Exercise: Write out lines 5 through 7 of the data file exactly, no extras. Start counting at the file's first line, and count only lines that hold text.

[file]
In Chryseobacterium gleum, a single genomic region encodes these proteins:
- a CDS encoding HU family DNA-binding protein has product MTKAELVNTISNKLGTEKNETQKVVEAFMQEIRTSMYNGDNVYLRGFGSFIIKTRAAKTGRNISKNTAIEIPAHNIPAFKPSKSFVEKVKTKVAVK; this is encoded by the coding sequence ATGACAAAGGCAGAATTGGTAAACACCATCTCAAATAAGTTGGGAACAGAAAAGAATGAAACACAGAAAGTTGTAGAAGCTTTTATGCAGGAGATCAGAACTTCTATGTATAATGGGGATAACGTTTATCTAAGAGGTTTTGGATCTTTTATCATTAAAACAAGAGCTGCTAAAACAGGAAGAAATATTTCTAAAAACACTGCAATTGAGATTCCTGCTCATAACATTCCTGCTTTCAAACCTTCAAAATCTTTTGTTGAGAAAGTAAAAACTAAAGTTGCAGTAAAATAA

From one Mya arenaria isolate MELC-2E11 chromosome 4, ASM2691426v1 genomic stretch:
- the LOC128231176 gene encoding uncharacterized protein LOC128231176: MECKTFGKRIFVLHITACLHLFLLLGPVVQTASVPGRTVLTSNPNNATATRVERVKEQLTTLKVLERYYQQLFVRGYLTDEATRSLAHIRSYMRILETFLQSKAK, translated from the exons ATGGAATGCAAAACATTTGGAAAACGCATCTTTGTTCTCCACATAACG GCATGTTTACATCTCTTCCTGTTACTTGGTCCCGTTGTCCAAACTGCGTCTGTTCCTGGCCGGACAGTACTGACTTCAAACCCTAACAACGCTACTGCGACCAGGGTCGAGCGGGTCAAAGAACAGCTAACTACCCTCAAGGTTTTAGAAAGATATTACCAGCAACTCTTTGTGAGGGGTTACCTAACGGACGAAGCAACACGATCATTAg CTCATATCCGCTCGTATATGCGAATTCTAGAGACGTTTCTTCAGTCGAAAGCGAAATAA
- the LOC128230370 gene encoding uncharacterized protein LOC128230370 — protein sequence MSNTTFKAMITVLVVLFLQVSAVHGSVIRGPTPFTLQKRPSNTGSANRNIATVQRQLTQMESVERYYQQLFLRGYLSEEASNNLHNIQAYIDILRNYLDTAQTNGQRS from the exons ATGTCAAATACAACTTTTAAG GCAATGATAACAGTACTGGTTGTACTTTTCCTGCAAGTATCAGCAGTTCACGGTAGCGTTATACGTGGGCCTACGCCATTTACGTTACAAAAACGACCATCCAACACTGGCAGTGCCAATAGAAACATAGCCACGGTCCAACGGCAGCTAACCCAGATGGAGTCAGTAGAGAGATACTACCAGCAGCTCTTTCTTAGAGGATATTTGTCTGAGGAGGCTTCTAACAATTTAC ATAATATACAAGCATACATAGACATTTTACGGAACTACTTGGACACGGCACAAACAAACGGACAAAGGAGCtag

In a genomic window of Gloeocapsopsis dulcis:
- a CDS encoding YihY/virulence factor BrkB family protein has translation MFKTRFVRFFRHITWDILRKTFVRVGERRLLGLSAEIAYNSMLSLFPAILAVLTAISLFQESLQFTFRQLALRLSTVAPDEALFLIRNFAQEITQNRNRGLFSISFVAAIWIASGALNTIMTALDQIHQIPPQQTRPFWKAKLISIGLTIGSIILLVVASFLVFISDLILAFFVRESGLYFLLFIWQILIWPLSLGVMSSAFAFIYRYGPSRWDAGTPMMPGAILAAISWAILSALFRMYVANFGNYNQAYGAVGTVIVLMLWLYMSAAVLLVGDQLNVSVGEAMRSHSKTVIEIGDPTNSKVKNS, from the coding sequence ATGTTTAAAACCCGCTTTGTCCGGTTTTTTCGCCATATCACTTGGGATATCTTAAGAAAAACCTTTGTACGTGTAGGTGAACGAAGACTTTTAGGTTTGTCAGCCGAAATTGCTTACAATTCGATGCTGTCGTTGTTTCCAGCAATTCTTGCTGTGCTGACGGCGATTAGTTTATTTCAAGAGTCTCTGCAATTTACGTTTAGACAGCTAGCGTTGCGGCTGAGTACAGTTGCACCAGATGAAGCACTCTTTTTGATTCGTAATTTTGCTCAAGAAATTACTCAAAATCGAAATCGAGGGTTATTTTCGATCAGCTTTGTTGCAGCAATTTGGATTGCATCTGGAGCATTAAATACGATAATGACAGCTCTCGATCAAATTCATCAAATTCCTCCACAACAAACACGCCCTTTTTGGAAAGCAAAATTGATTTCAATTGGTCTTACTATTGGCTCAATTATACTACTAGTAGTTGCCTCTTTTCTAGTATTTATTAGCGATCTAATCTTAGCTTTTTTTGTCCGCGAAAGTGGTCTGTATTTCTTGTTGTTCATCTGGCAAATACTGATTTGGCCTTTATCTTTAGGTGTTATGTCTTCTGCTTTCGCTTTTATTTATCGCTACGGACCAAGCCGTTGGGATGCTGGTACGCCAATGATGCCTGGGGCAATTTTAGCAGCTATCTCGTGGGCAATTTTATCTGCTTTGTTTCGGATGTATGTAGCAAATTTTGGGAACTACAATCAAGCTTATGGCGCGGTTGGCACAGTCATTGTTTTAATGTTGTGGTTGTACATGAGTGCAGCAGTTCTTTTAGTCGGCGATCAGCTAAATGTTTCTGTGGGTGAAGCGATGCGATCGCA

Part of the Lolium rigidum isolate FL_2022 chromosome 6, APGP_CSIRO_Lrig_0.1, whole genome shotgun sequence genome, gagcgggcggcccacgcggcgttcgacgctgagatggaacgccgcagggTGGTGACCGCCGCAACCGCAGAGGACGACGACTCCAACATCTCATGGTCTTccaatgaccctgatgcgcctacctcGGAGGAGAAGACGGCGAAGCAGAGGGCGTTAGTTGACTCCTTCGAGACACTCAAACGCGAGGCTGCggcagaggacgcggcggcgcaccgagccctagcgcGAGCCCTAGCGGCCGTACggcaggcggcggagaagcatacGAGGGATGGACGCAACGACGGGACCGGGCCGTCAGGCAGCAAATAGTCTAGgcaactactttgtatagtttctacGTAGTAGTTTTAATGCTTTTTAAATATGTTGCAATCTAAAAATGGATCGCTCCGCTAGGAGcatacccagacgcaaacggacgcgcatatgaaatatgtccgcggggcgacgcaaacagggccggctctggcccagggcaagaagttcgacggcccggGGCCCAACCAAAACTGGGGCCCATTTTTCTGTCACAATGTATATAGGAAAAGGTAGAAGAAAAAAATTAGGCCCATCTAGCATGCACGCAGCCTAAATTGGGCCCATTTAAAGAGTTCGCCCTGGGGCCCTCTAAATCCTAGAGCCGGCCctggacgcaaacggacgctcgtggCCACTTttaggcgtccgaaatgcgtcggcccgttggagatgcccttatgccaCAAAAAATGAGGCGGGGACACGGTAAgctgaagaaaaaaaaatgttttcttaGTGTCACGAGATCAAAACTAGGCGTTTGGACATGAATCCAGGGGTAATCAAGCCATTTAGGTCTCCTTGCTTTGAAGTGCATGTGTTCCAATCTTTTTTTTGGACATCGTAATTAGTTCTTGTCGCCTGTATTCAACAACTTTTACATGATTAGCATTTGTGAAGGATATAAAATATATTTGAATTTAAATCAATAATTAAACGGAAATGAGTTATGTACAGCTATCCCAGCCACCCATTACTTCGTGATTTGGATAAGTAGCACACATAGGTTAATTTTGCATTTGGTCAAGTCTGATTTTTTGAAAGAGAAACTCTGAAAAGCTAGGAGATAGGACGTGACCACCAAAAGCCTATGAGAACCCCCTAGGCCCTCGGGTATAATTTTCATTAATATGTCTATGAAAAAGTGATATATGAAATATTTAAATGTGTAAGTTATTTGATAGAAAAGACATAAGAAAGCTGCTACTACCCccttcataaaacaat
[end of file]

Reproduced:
- the LOC128230370 gene encoding uncharacterized protein LOC128230370 — protein sequence MSNTTFKAMITVLVVLFLQVSAVHGSVIRGPTPFTLQKRPSNTGSANRNIATVQRQLTQMESVERYYQQLFLRGYLSEEASNNLHNIQAYIDILRNYLDTAQTNGQRS from the exons ATGTCAAATACAACTTTTAAG GCAATGATAACAGTACTGGTTGTACTTTTCCTGCAAGTATCAGCAGTTCACGGTAGCGTTATACGTGGGCCTACGCCATTTACGTTACAAAAACGACCATCCAACACTGGCAGTGCCAATAGAAACATAGCCACGGTCCAACGGCAGCTAACCCAGATGGAGTCAGTAGAGAGATACTACCAGCAGCTCTTTCTTAGAGGATATTTGTCTGAGGAGGCTTCTAACAATTTAC ATAATATACAAGCATACATAGACATTTTACGGAACTACTTGGACACGGCACAAACAAACGGACAAAGGAGCtag

In a genomic window of Gloeocapsopsis dulcis:
- a CDS encoding YihY/virulence factor BrkB family protein has translation MFKTRFVRFFRHITWDILRKTFVRVGERRLLGLSAEIAYNSMLSLFPAILAVLTAISLFQESLQFTFRQLALRLSTVAPDEALFLIRNFAQEITQNRNRGLFSISFVAAIWIASGALNTIMTALDQIHQIPPQQTRPFWKAKLISIGLTIGSIILLVVASFLVFISDLILAFFVRESGLYFLLFIWQILIWPLSLGVMSSAFAFIYRYGPSRWDAGTPMMPGAILAAISWAILSALFRMYVANFGNYNQAYGAVGTVIVLMLWLYMSAAVLLVGDQLNVSVGEAMRSHSKTVIEIGDPTNSKVKNS, from the coding sequence ATGTTTAAAACCCGCTTTGTCCGGTTTTTTCGCCATATCACTTGGGATATCTTAAGAAAAACCTTTGTACGTGTAGGTGAACGAAGACTTTTAGGTTTGTCAGCCGAAATTGCTTACAATTCGATGCTGTCGTTGTTTCCAGCAATTCTTGCTGTGCTGACGGCGATTAGTTTATTTCAAGAGTCTCTGCAATTTACGTTTAGACAGCTAGCGTTGCGGCTGAGTACAGTTGCACCAGATGAAGCACTCTTTTTGATTCGTAATTTTGCTCAAGAAATTACTCAAAATCGAAATCGAGGGTTATTTTCGATCAGCTTTGTTGCAGCAATTTGGATTGCATCTGGAGCATTAAATACGATAATGACAGCTCTCGATCAAATTCATCAAATTCCTCCACAACAAACACGCCCTTTTTGGAAAGCAAAATTGATTTCAATTGGTCTTACTATTGGCTCAATTATACTACTAGTAGTTGCCTCTTTTCTAGTATTTATTAGCGATCTAATCTTAGCTTTTTTTGTCCGCGAAAGTGGTCTGTATTTCTTGTTGTTCATCTGGCAAATACTGATTTGGCCTTTATCTTTAGGTGTTATGTCTTCTGCTTTCGCTTTTATTTATCGCTACGGACCAAGCCGTTGGGATGCTGGTACGCCAATGATGCCTGGGGCAATTTTAGCAGCTATCTCGTGGGCAATTTTATCTGCTTTGTTTCGGATGTATGTAGCAAATTTTGGGAACTACAATCAAGCTTATGGCGCGGTTGGCACAGTCATTGTTTTAATGTTGTGGTTGTACATGAGTGCAGCAGTTCTTTTAGTCGGCGATCAGCTAAATGTTTCTGTGGGTGAAGCGATGCGATCGCA